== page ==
When you teach the key numbers (3, 10, 17, 24, and 31) the first time, they naturally pick up the 3 first. You take the 4 to get to 7, so they have to take the 3 to get to the next key number (10). Taking all four 3s and all four 7s comes to 28. Now, it's no longer possible to choose 3 or 4. 5 and 6 would take you past 31, so the only real choices left are aces (1s) and 2s. If they take 1, you take the other, and you still win!

This is why the number 31 was so specifically chosen for this version of the game. It works in the first game, which is really “modulo 7”. When teaching the game, the game is effectively changed to “modulo 4”, which works until all the 3s and 4s are gone, at which point the game suddenly changes to “modulo 3” without warning! This is very sneaky.

Pop Quiz: What if you wanted to start from 31, and play down to 0, allowing only from 1 to 6 objects to be removed? What would your key positions be then? It's a modulo 7 game, so you would simply play down to the multiples of 7: 28, 21, 14, and 7.

The Importance of Understanding Nim

Our final video in this part of our Nim series shows why it's not just important to know the winning moves of Nim, but the why behind it. In this video, 2 men learn the simpler secret to winning Nim, but their failure to understand the reasoning behind it costs them financially:

In part 2 on Sunday, we'll begin our look into the secrets behind multi-pile Nim.


Scamming with Androids and Apples

Published on Sunday, July 25, 2010 in , , , , , , , , , , , , ,

Three Card Monte being played on the streetLearning about how scams work can be a fun gateway to learning surprising things about math and psychology. But what about when you're on the go? Get out your Android and Apple iOS mobile devices for this post!

Disclaimer: As with any column on scams on Grey Matters, I don't condone using these to rip people off, and simply present the information about scams here as an educational tool. Proceed with this in mind, and at your own risk.

Before we even get to apps, don't overlook the built-in features of your mobile device(s).

With the ability to view video on YouTube and/or subscribe to podcasts, you can check out programs such as Scam School (Scam School homepage), The Real Hustler UK, The Real Hustle US, and more!

The ability to surf the internet, as always, can also bring a wealth of information. Besides learning about scams here on Grey Matters, searching around forums can be excellent resources. There's the Scam School forums, as well as the various Magic Cafe's great forums, including The Gambling Spot, Pardon me, sir..., If right you win, if wrong you lose..., Betchas, Magical equations, and Puzzle me this....

A good blog to check out is Australia's Honest Con Man: Confessions, and his previous archives at The Honest Con Man's Guide To Life.

One of the most popular mathematical scams is the game of Nim. It has already made 4 appearances on Scam School (Nim, Advanced Nim, Thirty-One, Calendar Nim).

Watching those videos is one thing, but why not use your mobile device to practice and learn more about it? It's not surprising that Nim is so readily available for mobile devices. In the early days of personal computers, it was already popular. There were basic versions, such as 23 Matches, Batnum, and Nim. Some of the versions, such as the amazing Android Nim for the PET and TRS-80, did an amazing job of presenting this classic game!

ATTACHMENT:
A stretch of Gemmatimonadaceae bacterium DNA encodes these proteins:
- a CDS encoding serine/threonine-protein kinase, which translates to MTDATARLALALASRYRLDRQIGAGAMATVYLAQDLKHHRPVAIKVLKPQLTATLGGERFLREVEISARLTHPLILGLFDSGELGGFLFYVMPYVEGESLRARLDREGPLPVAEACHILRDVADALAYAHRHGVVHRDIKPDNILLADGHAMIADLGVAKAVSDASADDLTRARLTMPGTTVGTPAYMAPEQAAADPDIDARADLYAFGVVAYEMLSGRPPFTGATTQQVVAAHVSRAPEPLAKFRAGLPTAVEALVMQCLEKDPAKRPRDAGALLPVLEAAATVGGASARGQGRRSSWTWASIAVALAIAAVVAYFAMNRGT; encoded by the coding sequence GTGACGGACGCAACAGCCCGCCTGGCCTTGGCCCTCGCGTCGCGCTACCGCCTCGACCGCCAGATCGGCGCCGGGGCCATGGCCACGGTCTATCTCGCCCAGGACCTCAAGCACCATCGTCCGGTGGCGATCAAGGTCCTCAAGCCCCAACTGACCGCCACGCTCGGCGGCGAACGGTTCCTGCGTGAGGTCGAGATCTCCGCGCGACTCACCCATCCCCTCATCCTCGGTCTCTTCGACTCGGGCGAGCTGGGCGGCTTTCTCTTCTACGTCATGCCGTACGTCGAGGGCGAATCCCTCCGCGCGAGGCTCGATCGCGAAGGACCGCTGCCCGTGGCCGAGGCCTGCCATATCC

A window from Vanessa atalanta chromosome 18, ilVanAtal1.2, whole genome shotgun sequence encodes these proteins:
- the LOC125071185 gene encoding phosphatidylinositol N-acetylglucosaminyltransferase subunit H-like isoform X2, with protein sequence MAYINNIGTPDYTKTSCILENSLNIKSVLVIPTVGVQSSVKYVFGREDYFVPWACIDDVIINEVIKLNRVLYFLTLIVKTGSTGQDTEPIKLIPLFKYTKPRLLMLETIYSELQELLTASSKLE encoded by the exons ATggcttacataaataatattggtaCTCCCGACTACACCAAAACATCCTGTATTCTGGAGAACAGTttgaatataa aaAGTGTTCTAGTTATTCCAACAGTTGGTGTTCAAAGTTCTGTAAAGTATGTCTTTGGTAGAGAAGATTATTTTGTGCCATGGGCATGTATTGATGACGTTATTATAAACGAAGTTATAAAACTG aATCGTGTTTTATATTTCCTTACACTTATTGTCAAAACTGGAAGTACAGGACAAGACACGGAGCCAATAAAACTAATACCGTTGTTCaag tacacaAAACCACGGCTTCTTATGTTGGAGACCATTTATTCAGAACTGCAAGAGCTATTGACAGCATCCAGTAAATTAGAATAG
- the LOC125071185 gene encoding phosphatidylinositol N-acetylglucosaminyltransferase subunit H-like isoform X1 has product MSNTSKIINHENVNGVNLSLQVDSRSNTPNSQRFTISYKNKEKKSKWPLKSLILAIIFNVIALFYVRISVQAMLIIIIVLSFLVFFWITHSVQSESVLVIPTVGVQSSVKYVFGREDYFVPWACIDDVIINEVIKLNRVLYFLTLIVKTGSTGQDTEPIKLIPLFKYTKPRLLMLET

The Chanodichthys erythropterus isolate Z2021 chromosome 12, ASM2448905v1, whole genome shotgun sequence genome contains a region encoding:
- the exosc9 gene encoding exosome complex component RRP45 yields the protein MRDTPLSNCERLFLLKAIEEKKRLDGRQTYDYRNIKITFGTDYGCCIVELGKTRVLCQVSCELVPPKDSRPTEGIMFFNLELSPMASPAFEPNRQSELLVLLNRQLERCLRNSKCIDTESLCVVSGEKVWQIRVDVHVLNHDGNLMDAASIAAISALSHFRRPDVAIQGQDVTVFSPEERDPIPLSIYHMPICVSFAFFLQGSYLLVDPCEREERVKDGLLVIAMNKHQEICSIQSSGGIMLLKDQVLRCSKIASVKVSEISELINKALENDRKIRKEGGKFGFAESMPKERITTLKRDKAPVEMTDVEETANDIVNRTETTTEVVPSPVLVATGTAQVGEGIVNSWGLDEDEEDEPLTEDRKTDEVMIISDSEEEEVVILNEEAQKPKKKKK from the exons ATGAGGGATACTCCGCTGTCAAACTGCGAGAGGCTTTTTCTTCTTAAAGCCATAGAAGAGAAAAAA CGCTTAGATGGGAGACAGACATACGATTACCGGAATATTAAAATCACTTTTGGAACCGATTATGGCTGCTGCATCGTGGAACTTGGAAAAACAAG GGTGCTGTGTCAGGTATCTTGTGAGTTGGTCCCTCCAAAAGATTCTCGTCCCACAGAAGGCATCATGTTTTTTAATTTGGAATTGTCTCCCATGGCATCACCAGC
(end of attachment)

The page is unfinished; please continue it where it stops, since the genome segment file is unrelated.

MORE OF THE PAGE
On the Android you can get NimDroid and NimSwitch, both available for free!

For iPhone/iPod Touch and even iPad users (using the iPad's "2x" mode for these apps), there's plenty of free Nim versions, including myQuickGame Free, NeonNim: The Subtraction Game, Nim Game, and PYMINIM. Update: (August 17, 2010) Another Nim game, the Race To 100 app, was originally released for 99 cents, but has been free since August 8th. This is the version of Nim taught in the 116th episode of Scam School.

If you're willing to spend a little money, there's also some nice commercial versions of Nim for Apple's mobile devices. Dual Matches, Mind Nimmer, myQuickGame, and Nim.

Special mention should be made of the commercial Cannibal Muffin and Last Stone apps. Like the aforementioned 1970s Android Nim, the authors have taken extra time and care to present Nim in an extraordinary way.

Getting away from Nim, what about this interesting problem, known as the Monty Hall Problem?

Scam School also covered this, explaining how this fooled over 1,000 PhDs when it was discussed in Marilyn Vos Savant's column. Apple mobile device users use can try this counter-intuitive problem via the commercial Monty Doors or the free Monty Hall Paradox apps.

Although you can't win with this scam every time, you can win often enough that there are con men out there who use the Monty Hall Problem's counter-intuitive nature to their advantage.

While Nim and Monty Hall reign as scams from which you can learn great lessons, there are many other ways to learn about scams with your mobile device. For iPhones, iPod Touches, and iPads, Bar Tricks Free teaches you some basic scams, and its big brothers, Bar Tricks I and Bar Tricks II, both of which are paid apps, can teach you more. iDrink4Free and Gags are also available on the App Store.